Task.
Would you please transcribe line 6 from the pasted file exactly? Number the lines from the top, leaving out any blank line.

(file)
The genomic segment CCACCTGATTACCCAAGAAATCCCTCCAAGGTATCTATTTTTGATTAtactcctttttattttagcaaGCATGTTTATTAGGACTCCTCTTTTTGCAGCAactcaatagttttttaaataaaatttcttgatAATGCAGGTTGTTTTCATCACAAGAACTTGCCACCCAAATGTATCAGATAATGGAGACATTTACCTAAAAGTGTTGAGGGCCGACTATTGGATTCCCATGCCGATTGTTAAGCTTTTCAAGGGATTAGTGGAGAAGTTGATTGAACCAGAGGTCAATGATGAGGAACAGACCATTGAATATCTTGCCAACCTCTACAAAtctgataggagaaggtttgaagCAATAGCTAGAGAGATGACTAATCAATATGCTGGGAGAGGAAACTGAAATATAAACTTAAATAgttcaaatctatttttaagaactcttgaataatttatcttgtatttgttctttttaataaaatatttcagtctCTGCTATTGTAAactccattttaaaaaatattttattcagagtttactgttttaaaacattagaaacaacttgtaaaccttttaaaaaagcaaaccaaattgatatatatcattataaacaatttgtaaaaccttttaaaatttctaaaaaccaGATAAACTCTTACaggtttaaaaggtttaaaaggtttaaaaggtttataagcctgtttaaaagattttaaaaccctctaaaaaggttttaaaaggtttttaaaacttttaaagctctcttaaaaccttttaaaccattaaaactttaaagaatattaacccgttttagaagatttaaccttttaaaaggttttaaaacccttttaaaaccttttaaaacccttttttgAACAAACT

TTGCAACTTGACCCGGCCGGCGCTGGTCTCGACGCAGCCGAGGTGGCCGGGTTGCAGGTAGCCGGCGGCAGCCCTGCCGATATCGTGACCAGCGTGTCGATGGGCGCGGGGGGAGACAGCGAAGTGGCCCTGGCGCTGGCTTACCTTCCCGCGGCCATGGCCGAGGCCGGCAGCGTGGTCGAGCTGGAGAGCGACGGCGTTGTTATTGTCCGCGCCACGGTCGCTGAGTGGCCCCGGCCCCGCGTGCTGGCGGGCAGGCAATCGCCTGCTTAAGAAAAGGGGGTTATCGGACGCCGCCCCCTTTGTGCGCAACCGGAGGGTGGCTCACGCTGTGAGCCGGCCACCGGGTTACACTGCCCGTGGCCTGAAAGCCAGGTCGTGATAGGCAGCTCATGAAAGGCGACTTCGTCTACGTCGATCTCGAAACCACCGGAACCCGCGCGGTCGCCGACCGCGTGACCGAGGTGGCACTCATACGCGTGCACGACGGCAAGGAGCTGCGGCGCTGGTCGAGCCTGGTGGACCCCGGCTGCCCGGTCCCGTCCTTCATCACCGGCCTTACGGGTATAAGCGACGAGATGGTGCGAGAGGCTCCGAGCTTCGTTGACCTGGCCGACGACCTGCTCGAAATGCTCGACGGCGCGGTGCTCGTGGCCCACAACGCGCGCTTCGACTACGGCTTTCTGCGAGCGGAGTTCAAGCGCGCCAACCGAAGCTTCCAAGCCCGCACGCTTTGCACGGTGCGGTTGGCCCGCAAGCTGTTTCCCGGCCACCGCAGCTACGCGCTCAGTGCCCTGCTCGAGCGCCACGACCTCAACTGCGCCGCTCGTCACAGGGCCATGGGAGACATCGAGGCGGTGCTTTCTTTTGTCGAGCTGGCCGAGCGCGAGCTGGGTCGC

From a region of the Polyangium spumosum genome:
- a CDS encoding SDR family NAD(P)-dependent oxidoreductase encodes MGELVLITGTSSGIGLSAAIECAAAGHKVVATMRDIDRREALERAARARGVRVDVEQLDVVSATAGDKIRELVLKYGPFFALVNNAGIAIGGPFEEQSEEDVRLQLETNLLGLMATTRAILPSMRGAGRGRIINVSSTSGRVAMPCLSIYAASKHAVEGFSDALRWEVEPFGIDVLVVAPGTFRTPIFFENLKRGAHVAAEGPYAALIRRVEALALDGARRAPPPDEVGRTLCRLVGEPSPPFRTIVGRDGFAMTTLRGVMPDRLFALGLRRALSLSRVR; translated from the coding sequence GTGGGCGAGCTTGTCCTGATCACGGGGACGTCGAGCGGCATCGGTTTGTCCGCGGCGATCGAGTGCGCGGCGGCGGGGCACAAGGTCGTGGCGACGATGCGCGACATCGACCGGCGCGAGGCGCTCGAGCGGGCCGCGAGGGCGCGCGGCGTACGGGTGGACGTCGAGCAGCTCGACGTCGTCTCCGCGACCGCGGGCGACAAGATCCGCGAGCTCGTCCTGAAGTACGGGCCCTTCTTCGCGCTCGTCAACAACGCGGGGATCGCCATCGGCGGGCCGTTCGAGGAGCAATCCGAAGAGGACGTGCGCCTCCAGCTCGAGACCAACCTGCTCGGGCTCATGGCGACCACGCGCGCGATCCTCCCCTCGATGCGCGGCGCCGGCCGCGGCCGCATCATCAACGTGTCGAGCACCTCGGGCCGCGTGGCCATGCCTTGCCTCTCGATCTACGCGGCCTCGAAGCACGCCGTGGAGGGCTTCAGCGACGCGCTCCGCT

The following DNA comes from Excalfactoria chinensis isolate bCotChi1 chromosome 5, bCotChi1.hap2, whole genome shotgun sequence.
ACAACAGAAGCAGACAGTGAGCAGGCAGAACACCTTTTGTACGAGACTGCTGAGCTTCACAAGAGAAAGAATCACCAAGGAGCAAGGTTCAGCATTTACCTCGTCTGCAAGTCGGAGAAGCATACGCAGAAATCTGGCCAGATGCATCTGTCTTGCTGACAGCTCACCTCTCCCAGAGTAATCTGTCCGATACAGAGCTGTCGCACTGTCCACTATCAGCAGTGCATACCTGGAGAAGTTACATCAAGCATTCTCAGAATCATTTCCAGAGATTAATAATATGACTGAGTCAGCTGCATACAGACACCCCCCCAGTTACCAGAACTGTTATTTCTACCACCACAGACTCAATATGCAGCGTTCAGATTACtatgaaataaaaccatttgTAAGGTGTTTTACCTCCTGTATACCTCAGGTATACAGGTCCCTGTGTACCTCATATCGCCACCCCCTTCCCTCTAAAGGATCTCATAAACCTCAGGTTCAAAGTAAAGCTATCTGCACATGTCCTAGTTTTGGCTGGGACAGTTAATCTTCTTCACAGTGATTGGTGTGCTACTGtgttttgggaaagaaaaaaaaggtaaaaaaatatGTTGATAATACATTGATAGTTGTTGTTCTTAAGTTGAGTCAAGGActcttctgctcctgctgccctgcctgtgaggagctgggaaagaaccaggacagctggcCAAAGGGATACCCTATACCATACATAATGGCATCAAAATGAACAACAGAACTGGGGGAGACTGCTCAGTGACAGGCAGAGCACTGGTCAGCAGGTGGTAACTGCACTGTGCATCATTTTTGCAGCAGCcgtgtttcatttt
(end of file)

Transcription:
ACAACAGAAGCAGACAGTGAGCAGGCAGAACACCTTTTGTACGAGACTGCTGAGCTTCACAAGAGAAAGAATCACCAAGGAGCAAGGTTCAGCATTTACCTCGTCTGCAAGTCGGAGAAGCATACGCAGAAATCTGGCCAGATGCATCTGTCTTGCTGACAGCTCACCTCTCCCAGAGTAATCTGTCCGATACAGAGCTGTCGCACTGTCCACTATCAGCAGTGCATACCTGGAGAAGTTACATCAAGCATTCTCAGAATCATTTCCAGAGATTAATAATATGACTGAGTCAGCTGCATACAGACACCCCCCCAGTTACCAGAACTGTTATTTCTACCACCACAGACTCAATATGCAGCGTTCAGATTACtatgaaataaaaccatttgTAAGGTGTTTTACCTCCTGTATACCTCAGGTATACAGGTCCCTGTGTACCTCATATCGCCACCCCCTTCCCTCTAAAGGATCTCATAAACCTCAGGTTCAAAGTAAAGCTATCTGCACATGTCCTAGTTTTGGCTGGGACAGTTAATCTTCTTCACAGTGATTGGTGTGCTACTGtgttttgggaaagaaaaaaaaggtaaaaaaatatGTTGATAATACATTGATAGTTGTTGTTCTTAAGTTGAGTCAAGGActcttctgctcctgctgccctgcctgtgaggagctgggaaagaaccaggacagctggcCAAAGGGATACCCTATACCATACATAATGGCATCAAAATGAACAACAGAACTGGGGGAGACTGCTCAGTGACAGGCAGAGCACTGGTCAGCAGGTGGTAACTGCACTGTGCATCATTTTTGCAGCAGCcgtgtttcatttt